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RA5a: Structure,environment and staffing policy

Introduction and Overview

Over the last 15 years, the Economics sector (the UEA equivalent of a department) has built a reputation as an internationally-recognised centre of specialised research excellence. The sector increased its rating from 3 to 4 in the 1992 RAE and, in 1996, a "flag“ for its experimental economics group was added to the rating of 4 for the sector as a whole. In a recent survey (Kalaitzidakis et al, European Economic Review, 1999) UEA was one of nine UK economics departments to be placed in Europe’s top 30 on all four measures of quality research output.

The sector’s aim is to develop its international reputation further, by continuing to produce research of the highest calibre in an institutional setting which encourages open-mindedness and innovation. This goal should be set in the context of UEA’s overall mission to be a premier research institution. The University established a Research Selective Investment Scheme in 1997 to back subject areas of particular potential. Economics was one of those chosen for the highest support, receiving an investment in excess of £250,000 in the period 1997-2002.

The sector’s strategy is designed to sustain a top class research reputation, given the starting point of its relatively small size. It has three main components:

1. Concentration on a few areas, in which we can develop critical mass and real international research strength, rather than spreading resources thinly over the entire subject.

2. Maintenance of an inclusive research culture, including the encouragement of collaborative research both within UEA and externally.

3. Insistence on high publication standards, rather than maximising the number of publications.

There are three main areas of research in the sector: experimental economics/decision theory, industrial economics, and public policy. In each of the first two, there is a group who have collaborated together for many years and will continue to do so; work in the third area draws in part on the first two and is also conducted by individuals and pairings that come together for specific projects.

The sector has conducted important research during the review period: its principal research groups have produced a substantial amount of internationally-renowned work; and we believe that all of the research conducted in the sector is of at least national standard.

Research Areas and Activity

The recent achievements of each of the three research groups are described below. In RA1, we have assigned individuals to groups on the basis of their main publications in the period. However, as sector policy is to avoid rigid boundaries and to encourage collaboration, there is considerable fluidity between groups. Hence, we also give below a list of those involved with each group by virtue of their broader interests and future plans.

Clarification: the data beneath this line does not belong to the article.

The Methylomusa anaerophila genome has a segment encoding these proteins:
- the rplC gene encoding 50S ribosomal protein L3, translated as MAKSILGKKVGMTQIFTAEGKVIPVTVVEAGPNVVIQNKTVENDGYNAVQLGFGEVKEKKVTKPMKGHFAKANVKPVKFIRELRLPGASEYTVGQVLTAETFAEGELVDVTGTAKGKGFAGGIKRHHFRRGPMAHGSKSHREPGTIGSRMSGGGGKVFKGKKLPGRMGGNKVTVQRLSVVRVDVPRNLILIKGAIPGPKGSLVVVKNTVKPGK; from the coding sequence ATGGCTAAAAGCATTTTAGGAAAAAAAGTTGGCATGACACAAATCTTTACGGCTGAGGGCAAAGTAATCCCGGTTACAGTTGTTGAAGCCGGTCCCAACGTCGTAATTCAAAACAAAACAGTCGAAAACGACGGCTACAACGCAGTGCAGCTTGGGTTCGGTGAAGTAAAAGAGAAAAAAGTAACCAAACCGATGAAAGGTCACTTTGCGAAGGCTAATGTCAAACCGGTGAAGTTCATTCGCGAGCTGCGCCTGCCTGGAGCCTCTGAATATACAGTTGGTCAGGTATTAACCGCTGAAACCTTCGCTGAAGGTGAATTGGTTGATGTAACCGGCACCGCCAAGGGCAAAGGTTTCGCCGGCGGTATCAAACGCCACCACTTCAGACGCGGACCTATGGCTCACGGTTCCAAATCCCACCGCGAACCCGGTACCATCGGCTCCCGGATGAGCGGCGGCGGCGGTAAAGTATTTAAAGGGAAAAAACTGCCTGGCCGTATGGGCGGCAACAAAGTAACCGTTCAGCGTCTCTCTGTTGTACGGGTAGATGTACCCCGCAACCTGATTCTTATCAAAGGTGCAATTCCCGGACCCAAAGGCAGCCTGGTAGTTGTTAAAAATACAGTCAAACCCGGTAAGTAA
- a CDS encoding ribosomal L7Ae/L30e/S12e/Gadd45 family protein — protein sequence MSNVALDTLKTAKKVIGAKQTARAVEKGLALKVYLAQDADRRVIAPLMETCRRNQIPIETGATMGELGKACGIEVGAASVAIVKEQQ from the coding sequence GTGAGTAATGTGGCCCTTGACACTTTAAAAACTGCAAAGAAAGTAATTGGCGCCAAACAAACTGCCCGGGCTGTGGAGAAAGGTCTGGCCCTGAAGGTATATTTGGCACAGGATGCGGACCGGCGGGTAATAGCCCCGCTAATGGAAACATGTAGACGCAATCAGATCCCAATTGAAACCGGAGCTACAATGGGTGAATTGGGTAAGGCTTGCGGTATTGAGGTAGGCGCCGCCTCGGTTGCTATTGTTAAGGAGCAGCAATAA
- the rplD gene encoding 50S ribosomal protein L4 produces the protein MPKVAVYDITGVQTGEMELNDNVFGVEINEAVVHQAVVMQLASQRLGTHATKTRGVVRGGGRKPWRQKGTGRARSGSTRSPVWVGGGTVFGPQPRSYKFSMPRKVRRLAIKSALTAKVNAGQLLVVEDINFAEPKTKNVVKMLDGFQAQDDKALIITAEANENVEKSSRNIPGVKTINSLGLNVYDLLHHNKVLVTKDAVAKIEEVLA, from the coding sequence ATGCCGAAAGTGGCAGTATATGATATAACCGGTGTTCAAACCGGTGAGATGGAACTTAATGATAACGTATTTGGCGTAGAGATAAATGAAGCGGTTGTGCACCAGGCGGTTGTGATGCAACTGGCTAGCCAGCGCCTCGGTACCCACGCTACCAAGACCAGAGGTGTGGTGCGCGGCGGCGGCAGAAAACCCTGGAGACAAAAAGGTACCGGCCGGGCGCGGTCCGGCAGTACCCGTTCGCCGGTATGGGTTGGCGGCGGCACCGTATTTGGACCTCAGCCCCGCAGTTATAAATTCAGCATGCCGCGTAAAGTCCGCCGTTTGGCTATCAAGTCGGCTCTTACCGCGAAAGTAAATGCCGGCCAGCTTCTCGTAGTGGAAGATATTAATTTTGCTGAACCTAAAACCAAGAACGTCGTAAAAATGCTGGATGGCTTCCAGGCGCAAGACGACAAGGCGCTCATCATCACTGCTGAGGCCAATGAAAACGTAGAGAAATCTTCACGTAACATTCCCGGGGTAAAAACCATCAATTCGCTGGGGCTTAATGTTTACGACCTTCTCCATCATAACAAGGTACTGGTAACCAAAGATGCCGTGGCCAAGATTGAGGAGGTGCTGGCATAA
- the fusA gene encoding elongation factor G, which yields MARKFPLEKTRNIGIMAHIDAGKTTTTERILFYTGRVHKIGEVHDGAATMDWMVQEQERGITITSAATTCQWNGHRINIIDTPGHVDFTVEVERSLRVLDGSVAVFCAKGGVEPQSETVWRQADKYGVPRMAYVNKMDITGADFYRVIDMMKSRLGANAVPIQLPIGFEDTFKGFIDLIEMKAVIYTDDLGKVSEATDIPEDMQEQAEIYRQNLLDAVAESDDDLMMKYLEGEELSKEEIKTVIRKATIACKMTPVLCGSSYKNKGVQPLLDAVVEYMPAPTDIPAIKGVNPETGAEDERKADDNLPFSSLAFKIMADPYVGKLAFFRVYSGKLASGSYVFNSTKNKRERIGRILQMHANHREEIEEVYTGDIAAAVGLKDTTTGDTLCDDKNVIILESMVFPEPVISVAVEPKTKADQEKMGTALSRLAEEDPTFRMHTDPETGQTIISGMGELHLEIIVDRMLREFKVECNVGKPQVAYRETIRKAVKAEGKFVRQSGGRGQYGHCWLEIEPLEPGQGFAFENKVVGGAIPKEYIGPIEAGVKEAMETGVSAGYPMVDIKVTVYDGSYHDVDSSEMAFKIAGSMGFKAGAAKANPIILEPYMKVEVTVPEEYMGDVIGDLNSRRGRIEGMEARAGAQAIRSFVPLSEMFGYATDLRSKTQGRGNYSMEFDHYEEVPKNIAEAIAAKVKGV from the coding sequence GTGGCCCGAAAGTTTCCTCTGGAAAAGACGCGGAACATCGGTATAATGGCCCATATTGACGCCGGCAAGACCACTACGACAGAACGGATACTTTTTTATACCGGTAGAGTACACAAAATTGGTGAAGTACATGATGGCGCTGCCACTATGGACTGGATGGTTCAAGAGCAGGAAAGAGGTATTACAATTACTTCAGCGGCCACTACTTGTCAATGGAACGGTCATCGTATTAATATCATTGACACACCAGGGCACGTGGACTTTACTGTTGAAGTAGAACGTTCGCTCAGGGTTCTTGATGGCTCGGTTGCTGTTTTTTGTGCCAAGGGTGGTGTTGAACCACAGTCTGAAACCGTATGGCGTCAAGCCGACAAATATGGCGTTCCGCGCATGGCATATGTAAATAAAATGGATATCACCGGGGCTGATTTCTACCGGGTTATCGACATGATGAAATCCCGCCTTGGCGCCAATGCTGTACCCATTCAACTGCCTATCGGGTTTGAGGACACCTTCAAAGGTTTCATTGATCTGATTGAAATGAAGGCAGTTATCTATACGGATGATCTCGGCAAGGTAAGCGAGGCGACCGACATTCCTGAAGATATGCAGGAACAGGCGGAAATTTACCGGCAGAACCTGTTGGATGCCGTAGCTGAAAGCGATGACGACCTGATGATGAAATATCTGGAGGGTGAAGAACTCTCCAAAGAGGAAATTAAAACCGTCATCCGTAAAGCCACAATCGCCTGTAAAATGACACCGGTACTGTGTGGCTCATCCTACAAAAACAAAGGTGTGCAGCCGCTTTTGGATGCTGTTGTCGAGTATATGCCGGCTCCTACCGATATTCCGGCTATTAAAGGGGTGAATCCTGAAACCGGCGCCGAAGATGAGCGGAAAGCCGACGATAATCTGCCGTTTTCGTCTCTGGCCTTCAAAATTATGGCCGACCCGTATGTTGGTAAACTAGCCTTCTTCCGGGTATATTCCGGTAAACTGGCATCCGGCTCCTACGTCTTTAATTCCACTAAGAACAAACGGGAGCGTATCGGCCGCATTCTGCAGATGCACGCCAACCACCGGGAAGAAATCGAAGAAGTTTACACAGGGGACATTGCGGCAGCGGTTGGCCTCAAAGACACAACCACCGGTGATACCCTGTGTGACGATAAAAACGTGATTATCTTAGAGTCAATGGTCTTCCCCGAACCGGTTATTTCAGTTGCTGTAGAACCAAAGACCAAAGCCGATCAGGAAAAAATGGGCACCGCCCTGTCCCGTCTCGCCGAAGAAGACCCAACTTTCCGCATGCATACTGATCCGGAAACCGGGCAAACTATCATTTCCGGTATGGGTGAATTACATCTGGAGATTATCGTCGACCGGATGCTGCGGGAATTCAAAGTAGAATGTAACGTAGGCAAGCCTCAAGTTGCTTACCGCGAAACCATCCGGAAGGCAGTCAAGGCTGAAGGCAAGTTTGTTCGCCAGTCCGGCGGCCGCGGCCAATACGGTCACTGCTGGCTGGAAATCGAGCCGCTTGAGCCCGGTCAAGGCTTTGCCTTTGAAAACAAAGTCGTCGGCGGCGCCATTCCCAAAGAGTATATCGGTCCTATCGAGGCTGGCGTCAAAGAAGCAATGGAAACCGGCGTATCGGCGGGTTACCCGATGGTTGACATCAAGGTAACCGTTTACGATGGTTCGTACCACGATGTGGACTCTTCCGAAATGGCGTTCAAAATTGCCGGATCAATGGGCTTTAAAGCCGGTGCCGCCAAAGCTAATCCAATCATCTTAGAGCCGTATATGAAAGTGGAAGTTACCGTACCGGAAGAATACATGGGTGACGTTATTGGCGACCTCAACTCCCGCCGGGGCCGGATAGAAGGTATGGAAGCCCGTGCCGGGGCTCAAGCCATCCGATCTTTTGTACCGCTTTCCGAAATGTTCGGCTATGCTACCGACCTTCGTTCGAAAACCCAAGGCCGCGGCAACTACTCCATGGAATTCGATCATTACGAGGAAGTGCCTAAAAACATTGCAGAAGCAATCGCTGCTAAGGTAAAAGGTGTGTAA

1. Experimental economics/decision theory (Cubitt, Hargreaves Heap, Loomes, Moffatt, Munro, Qizilbash, Starmer, Sugden).

This group is engaged in developing, testing, and evaluating theories of decision-making. It has an international reputation both for its theoretical work on rational choice and for its programme of experimental work. Members of the group pioneered the early development of experimentation in economics in the UK, established UEA as one of the leading centres for experimental economics in Europe, and continue to conduct research at the forefront of the field.

Recent years have seen new lines of research in decision theory (e.g. evolutionary foundations of preferences) and in experimental technique (e.g. testing experimental incentive systems; developing stochastic choice models, which allow use of econometric techniques on experimental data). Theory and experimentation have been closely linked. For example, the group carried out theoretical work on the dynamic choice foundations of decision theory and ran the first systematic experimental test of dynamic choice principles. Similarly, it both formulated and tested theories of reference-dependent preferences. These strands of the group’s work led to publications in the Economic Journal, Quarterly Journal of Economics and Review of Economic Studies, as well as in numerous other journals (see RA2, under Cubitt, Loomes, Munro, Starmer and Sugden, for a selection). The group undertook two major ESRC-funded projects (combined value c. £250,000) which incorporated the work described above. They addressed research council priorities, being located in the ESRC research programmes on Economic Beliefs and Behaviour and on Risk and Human Behaviour respectively. Both projects were graded "Outstanding“ in the ESRC’s end-of-award evaluations.